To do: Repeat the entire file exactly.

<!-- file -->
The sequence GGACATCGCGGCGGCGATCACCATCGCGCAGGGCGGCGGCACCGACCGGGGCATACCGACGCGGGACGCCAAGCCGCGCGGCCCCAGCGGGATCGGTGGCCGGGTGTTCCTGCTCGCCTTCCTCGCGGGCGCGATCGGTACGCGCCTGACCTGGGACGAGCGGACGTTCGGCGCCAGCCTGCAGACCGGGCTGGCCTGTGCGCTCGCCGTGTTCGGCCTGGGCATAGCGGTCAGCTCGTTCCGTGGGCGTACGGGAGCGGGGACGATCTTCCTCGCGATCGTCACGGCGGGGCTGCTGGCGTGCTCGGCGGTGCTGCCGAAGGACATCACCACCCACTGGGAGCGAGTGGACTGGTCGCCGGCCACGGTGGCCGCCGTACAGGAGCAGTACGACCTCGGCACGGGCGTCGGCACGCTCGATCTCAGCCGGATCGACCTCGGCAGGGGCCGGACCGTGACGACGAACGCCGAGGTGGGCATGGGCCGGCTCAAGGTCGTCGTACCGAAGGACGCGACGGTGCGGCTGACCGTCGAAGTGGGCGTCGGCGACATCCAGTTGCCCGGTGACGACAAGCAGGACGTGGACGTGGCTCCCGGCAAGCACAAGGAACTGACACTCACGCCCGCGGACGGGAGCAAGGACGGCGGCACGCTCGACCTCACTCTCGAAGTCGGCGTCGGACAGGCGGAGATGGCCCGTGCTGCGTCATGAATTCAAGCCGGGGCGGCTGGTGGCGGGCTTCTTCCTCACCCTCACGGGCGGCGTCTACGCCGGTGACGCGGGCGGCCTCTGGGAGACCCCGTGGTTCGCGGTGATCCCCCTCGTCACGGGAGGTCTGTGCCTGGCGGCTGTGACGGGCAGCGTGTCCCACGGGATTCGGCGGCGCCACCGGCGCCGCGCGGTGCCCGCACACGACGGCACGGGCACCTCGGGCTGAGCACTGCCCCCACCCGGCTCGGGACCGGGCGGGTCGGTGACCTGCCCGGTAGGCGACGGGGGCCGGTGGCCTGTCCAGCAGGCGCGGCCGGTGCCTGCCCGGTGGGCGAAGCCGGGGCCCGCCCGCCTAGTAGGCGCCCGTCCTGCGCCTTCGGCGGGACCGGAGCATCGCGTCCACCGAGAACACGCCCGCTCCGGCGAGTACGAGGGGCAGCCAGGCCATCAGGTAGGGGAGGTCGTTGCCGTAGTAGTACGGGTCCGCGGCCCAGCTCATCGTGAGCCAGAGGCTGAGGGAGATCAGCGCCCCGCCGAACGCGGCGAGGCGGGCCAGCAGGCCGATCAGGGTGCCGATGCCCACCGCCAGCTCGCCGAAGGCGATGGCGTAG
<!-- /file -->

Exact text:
The sequence GGACATCGCGGCGGCGATCACCATCGCGCAGGGCGGCGGCACCGACCGGGGCATACCGACGCGGGACGCCAAGCCGCGCGGCCCCAGCGGGATCGGTGGCCGGGTGTTCCTGCTCGCCTTCCTCGCGGGCGCGATCGGTACGCGCCTGACCTGGGACGAGCGGACGTTCGGCGCCAGCCTGCAGACCGGGCTGGCCTGTGCGCTCGCCGTGTTCGGCCTGGGCATAGCGGTCAGCTCGTTCCGTGGGCGTACGGGAGCGGGGACGATCTTCCTCGCGATCGTCACGGCGGGGCTGCTGGCGTGCTCGGCGGTGCTGCCGAAGGACATCACCACCCACTGGGAGCGAGTGGACTGGTCGCCGGCCACGGTGGCCGCCGTACAGGAGCAGTACGACCTCGGCACGGGCGTCGGCACGCTCGATCTCAGCCGGATCGACCTCGGCAGGGGCCGGACCGTGACGACGAACGCCGAGGTGGGCATGGGCCGGCTCAAGGTCGTCGTACCGAAGGACGCGACGGTGCGGCTGACCGTCGAAGTGGGCGTCGGCGACATCCAGTTGCCCGGTGACGACAAGCAGGACGTGGACGTGGCTCCCGGCAAGCACAAGGAACTGACACTCACGCCCGCGGACGGGAGCAAGGACGGCGGCACGCTCGACCTCACTCTCGAAGTCGGCGTCGGACAGGCGGAGATGGCCCGTGCTGCGTCATGAATTCAAGCCGGGGCGGCTGGTGGCGGGCTTCTTCCTCACCCTCACGGGCGGCGTCTACGCCGGTGACGCGGGCGGCCTCTGGGAGACCCCGTGGTTCGCGGTGATCCCCCTCGTCACGGGAGGTCTGTGCCTGGCGGCTGTGACGGGCAGCGTGTCCCACGGGATTCGGCGGCGCCACCGGCGCCGCGCGGTGCCCGCACACGACGGCACGGGCACCTCGGGCTGAGCACTGCCCCCACCCGGCTCGGGACCGGGCGGGTCGGTGACCTGCCCGGTAGGCGACGGGGGCCGGTGGCCTGTCCAGCAGGCGCGGCCGGTGCCTGCCCGGTGGGCGAAGCCGGGGCCCGCCCGCCTAGTAGGCGCCCGTCCTGCGCCTTCGGCGGGACCGGAGCATCGCGTCCACCGAGAACACGCCCGCTCCGGCGAGTACGAGGGGCAGCCAGGCCATCAGGTAGGGGAGGTCGTTGCCGTAGTAGTACGGGTCCGCGGCCCAGCTCATCGTGAGCCAGAGGCTGAGGGAGATCAGCGCCCCGCCGAACGCGGCGAGGCGGGCCAGCAGGCCGATCAGGGTGCCGATGCCCACCGCCAGCTCGCCGAAGGCGATGGCGTAG